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on February 2, 2006
Who needs James Frey making up sensationalistic details and calling it memoir when we have Bernard Cooper whose brilliant writing makes ordinary experience fantastic, who slows down the rush of time that constitutes our everyday lives to find the most poignant, most telling, most-in-danger-of-being-lost-forever moments and, in the telling, renders them sublime? If you want to see what memoir at its best is capable of, read The Bill from My Father. In it, Cooper captures the universal mysteriousness of having parents: how could these people be both so like us, and so completely foreign to us? How could they seem like both the only parents we could possibly have, and as arbitrary as if the stork dropped us by accident on their doorstep? This book is hysterically funny, terribly sad, and heart-achingly beautiful. Bravo.
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on June 4, 2006
Cooper published his memoir about his relationship with his father a full ten years after an editor suggested the topic. The editor was inspired by an essay Cooper published about his eccentric father, an essay the author desperately tried to hide from his father, for fear he would be enraged about its revelations. Cooper clearly agonized about his portrayal of his father--how do you talk about a flawed, angry, sarcastic, and eccentric man in a positive life, without demonizing him? Well, Mr. Cooper, if no one has said it to you yet, let me say it loud and clear: your love for your father shone throughout your prose, even as he billed you for $2 million dollars, even as he sued all your family members, and even as he wrote you off for minor offenses. As I reader, I came to love and respect your father, with all his quirks included.

Edward Cooper looms larger than life. His situation with the phone company reveals all--the author's father (Edward) had a thousand-dollar phone bill due to calling a televangelist recommended by his nurse/girlfriend, but he refused to pay it. He got embroiled in a months-long battle with the phone company, threatening litigation (Edward had been a famed Los Angeles divorce attorney back in the day). As a last resort, a phone company supervisor called Edward's son, our author, who was listened as an emergency contact on the account. The author wondered about the Edward's decision to list his sit-around-and-daydream/write son as a contact: "He couldn't have named a next door neighbor due to his long-standing feud with the neighbors on the right, because their sprinklers made the lawn soggy on his side of the property line, and with the neighbors on the left, because he was sure their automatic garage door opener vibrated powerfully enough to cause hairline cracks in our living room walls. Even if he's arrived at my name after excluding half of Los Angeles, I felt chosen, honored, exonerated." [p 77]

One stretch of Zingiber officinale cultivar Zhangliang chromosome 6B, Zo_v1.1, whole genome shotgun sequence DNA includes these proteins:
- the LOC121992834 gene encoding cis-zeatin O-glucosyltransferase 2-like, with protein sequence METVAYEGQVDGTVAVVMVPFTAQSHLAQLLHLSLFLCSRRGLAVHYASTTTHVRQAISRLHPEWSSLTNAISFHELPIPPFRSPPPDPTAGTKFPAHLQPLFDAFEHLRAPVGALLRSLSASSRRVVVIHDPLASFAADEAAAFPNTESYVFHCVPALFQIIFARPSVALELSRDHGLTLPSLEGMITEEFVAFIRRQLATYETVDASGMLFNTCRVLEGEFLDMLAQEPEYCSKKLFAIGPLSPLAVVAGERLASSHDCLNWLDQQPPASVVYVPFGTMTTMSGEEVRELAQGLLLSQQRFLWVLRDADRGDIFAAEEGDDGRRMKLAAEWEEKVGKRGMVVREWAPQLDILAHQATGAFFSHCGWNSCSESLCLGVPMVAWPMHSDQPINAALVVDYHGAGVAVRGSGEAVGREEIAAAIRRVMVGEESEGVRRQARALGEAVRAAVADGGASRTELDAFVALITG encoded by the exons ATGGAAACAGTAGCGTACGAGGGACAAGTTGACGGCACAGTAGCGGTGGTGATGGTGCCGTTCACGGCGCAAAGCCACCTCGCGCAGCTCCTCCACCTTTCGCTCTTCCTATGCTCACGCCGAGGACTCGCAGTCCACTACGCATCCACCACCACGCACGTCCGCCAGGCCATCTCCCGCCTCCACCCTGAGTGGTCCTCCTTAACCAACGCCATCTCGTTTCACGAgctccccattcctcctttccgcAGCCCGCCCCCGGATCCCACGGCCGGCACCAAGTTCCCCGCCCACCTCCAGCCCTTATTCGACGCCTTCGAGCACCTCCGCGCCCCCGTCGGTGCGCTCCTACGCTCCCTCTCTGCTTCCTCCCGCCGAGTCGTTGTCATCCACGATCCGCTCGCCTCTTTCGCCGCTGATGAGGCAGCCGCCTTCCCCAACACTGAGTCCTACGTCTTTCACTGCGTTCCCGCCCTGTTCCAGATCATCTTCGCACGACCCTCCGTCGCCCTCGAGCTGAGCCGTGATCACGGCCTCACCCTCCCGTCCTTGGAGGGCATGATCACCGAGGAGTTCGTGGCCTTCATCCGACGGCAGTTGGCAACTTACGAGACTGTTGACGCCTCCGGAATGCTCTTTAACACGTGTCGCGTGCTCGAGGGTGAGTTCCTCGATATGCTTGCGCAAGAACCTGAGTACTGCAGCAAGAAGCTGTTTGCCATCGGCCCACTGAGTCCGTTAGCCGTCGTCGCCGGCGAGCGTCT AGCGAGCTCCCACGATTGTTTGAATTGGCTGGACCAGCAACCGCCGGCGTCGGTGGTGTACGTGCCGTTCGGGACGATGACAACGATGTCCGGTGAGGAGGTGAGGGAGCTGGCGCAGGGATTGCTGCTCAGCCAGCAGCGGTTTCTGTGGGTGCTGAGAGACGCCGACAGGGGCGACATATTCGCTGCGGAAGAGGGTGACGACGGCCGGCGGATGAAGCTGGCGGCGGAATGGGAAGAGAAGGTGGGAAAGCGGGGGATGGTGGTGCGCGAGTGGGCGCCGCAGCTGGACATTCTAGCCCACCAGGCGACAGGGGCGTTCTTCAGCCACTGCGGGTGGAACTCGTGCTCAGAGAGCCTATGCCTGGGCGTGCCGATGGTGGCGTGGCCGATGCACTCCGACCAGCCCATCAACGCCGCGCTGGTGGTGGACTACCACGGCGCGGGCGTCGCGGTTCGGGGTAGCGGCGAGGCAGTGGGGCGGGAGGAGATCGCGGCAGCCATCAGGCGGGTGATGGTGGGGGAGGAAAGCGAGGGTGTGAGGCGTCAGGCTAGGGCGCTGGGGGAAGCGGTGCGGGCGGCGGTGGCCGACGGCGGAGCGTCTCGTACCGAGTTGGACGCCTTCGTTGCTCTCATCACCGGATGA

No summary of Bernard's complex relationship with his father and his decades-older brothers could do this book justice. Bernard was an accomplished writer before he embarked on the most challenging task of his career--portraying his father in the written word. All I can say it that you need to read this book, along with Josh Kilmer-Purcell's debut memoir.
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TOP 500 REVIEWERon February 13, 2006
This book only goes to show that a parent can often seem like a complete stranger, baffling and mysterious. Bernard Cooper's father was a true enigma and it is up to Cooper to try and make some sense out of his very difficult relationship with his father, a man who can be extremely mean and, yes, abusive...but Cooper refuses to give up on him. This is one intense book and I only hope the shadow James Frey (A Million little Pieces) has thrown over the memoir genre doesn't keep people from reading this one.
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on October 23, 2014
This was a thoroughly entertaining and brilliantly written memoir. Being an information junkie, I seldom read purely for entertainment, and I almost never read memoirs, even when they are written by someone famous. However, I was instantly attracted to the poetic quality of Cooper's prose when I heard a chapter read aloud on an NPR program. I just had to get another dose of Cooper's amazing gift for our language.